I wish to thank those of you who have sat with me on the mourning bench these past five days. It was important for me to pray … and reflect upon … and simply feel the death of my son in light of the passion and death of our Lord Jesus Christ. Aaron’s death has been utterly devastating for me, my wife, my children. I am grateful for the gift of the words of Nicholas Wolterstorff and his poignant lament for his own son. His lament bespeaks my heart. I do not think I could have otherwise brought my grief to word.
I know that when confronted with the loss and grief like mine, people find themselves at a loss. They do not know what to say or do. Often they simply choose to disappear. It is easier to abandon a friend or relative than to be with them in their grief.
What does one who is mourning want from you? Just to be with them:
But please: Don’t say it’s not really so bad. Because it is. Death is awful, demonic. If you think your task as comforter is to tell me that really, all things considered, it’s not so bad, you do not sit with me in my grief but place yourself off in the distance away from me. Over there, you are of no help. What I need to hear from you is that you recognize how painful it is. I need to hear from you that you are with me in my desperation. To comfort me, you have to come close. Come sit beside me on my mourning bench.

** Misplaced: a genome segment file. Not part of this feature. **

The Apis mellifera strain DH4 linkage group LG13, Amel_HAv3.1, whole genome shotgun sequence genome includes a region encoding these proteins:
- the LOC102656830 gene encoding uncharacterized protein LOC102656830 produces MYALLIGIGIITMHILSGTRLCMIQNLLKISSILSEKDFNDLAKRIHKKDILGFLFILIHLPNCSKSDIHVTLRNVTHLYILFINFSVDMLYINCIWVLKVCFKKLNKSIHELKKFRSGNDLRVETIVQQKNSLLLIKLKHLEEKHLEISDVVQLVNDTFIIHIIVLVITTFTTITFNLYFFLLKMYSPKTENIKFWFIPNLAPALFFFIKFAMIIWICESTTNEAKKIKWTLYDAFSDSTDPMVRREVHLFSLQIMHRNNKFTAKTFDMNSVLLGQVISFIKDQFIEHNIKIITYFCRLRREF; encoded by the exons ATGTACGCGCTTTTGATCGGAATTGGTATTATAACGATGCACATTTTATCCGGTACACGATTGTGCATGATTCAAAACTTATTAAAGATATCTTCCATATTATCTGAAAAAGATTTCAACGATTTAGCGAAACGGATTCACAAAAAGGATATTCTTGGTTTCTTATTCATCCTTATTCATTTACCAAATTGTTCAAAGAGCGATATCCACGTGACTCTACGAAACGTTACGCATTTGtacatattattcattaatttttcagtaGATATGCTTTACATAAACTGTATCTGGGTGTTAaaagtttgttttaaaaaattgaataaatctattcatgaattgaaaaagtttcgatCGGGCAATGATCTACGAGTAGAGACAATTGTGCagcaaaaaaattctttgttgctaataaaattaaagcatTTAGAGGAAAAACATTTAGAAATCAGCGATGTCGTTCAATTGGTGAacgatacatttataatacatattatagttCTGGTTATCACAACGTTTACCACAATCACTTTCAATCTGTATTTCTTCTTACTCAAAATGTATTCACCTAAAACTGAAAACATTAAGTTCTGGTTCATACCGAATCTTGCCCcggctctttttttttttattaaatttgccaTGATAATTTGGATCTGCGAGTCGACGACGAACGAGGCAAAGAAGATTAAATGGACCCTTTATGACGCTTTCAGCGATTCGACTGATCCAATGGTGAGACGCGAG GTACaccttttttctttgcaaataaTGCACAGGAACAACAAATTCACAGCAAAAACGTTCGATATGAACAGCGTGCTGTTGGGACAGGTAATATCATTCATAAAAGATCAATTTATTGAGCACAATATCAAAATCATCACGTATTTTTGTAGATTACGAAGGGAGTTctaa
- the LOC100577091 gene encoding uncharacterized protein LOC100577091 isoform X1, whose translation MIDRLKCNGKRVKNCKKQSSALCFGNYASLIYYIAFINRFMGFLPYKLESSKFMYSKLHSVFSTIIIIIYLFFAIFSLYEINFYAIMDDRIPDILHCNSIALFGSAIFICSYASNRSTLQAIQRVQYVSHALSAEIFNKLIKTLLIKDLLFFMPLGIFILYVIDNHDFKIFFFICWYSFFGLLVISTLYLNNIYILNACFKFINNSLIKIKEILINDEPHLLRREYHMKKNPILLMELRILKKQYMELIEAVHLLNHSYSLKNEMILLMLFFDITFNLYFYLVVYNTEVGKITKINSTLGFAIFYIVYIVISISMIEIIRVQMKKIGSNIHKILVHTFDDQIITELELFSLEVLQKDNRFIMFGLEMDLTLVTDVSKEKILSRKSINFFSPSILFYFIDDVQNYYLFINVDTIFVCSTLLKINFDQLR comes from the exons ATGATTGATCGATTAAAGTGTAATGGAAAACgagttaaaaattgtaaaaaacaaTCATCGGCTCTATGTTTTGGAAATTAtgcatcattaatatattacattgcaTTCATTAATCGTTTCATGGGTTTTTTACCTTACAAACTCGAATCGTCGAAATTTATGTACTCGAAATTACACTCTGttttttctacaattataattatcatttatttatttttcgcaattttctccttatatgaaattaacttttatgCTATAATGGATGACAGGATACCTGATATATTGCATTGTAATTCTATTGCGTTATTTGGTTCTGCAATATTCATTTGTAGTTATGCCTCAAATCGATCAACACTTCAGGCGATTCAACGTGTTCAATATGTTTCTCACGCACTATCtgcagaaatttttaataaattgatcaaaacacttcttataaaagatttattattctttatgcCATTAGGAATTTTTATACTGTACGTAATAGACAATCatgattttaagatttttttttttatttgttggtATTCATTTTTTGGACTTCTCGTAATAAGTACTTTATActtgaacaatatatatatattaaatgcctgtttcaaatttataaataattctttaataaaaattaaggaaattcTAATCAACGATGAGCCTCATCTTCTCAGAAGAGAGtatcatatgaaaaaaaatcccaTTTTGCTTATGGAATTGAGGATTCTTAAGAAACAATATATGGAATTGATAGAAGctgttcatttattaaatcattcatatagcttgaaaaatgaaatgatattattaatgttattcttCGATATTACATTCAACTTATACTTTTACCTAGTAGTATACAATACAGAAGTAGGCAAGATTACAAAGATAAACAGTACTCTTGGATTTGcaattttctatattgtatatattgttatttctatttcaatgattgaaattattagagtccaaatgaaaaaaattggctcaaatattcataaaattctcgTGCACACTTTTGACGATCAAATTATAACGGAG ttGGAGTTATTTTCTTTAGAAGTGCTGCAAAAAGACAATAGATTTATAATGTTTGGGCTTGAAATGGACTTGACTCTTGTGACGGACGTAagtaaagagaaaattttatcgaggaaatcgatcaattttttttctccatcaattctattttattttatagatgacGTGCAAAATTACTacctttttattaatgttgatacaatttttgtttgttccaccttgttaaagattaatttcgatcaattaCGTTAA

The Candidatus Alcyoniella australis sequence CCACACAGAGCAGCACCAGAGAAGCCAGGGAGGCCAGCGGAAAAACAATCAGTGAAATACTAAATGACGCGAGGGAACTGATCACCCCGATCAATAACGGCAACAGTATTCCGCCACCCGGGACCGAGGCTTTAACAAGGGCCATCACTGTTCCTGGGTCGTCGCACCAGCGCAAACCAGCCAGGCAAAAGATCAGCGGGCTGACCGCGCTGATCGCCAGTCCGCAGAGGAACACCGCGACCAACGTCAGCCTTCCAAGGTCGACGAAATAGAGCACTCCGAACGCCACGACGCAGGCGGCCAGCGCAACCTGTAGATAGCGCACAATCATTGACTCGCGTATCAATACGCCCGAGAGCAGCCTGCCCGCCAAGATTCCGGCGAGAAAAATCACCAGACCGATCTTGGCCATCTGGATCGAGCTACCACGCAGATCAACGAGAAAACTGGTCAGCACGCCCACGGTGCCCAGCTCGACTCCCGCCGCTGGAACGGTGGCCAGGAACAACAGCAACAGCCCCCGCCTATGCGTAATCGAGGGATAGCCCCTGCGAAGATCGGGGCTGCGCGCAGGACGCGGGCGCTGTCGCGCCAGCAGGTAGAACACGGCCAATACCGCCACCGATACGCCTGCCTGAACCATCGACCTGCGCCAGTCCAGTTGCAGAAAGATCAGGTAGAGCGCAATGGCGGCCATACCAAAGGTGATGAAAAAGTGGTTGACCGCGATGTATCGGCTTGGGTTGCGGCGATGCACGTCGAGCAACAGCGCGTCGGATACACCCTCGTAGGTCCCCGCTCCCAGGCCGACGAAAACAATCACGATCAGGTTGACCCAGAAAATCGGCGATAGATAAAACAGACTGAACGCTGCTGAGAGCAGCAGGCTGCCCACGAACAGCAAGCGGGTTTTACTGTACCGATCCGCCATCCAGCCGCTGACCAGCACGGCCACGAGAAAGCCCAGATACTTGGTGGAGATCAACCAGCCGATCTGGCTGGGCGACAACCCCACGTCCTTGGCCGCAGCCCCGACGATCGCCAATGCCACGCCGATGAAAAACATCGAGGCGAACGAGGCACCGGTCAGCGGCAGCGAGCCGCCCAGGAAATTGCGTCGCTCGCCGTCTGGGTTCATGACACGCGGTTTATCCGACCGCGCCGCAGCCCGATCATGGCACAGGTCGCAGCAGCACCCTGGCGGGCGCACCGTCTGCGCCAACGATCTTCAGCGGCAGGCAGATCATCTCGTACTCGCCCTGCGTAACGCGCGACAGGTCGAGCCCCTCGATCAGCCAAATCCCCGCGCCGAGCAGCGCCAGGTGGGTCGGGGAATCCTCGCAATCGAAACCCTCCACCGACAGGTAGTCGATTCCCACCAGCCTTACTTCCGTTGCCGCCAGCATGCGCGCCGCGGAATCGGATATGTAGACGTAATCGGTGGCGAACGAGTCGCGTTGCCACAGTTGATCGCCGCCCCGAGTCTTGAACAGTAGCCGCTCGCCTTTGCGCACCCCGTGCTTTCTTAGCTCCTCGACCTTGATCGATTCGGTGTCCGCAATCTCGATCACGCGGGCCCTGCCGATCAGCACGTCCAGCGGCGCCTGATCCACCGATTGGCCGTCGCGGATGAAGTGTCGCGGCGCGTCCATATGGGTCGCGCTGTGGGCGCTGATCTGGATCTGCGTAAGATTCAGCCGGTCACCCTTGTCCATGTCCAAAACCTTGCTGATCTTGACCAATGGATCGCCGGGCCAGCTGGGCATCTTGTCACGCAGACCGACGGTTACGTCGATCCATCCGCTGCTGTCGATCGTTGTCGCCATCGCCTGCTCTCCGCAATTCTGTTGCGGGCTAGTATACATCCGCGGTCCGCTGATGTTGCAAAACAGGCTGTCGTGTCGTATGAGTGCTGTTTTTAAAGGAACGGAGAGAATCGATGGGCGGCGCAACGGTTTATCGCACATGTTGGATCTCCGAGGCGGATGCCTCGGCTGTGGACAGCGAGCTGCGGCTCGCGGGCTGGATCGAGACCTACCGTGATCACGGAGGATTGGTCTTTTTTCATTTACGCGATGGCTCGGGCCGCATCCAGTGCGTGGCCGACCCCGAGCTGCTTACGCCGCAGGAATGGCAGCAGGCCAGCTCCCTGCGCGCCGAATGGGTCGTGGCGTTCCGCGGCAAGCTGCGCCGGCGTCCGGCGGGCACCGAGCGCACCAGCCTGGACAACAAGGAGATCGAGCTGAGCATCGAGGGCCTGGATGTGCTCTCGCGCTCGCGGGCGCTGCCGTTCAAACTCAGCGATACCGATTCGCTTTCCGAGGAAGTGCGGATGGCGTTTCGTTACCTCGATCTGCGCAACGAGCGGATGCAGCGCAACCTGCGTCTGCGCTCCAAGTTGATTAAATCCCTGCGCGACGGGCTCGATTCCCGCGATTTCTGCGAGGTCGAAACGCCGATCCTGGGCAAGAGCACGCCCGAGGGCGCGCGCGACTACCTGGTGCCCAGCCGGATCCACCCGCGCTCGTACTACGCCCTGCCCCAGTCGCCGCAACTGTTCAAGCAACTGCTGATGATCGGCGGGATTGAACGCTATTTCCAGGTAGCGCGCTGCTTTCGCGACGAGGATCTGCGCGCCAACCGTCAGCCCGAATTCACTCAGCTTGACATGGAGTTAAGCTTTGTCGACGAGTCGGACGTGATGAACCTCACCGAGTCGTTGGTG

The grief does not go away in a week or a month. Be prepared for a long stay on the mourning bench. I know you would prefer if we would simply get better, if we could just put the loss behind us and move on. But it does not work that way. Those of us who suffer the death of a child or sibling did not have a choice. Our lives were suddenly ripped apart, our hearts crushed. But you, our friends and family, you have a choice. It is a hard choice, I know. For to join us on the mourning bench is to suffer. It is to enter into the darkness of death and to await resurrection. And oh what a long and terrible wait it is.